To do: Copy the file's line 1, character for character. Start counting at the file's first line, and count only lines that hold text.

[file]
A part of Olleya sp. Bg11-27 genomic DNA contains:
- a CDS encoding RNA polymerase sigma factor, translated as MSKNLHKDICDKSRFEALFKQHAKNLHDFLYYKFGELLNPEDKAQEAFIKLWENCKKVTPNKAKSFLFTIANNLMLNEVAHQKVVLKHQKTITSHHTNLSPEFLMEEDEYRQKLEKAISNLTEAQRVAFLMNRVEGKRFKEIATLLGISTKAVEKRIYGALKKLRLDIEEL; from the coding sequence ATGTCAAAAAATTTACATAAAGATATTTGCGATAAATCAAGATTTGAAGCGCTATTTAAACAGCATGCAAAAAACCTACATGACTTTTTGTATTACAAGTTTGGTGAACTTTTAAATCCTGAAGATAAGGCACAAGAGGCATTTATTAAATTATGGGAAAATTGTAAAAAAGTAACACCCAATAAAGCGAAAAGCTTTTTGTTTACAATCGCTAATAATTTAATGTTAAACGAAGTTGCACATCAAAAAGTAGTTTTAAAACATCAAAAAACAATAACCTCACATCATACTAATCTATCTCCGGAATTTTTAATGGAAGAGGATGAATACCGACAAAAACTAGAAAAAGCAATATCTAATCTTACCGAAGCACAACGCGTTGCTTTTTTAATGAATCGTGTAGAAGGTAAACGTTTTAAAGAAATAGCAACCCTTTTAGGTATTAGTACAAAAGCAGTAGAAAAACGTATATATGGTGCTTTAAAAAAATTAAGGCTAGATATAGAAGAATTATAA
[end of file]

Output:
A part of Olleya sp. Bg11-27 genomic DNA contains: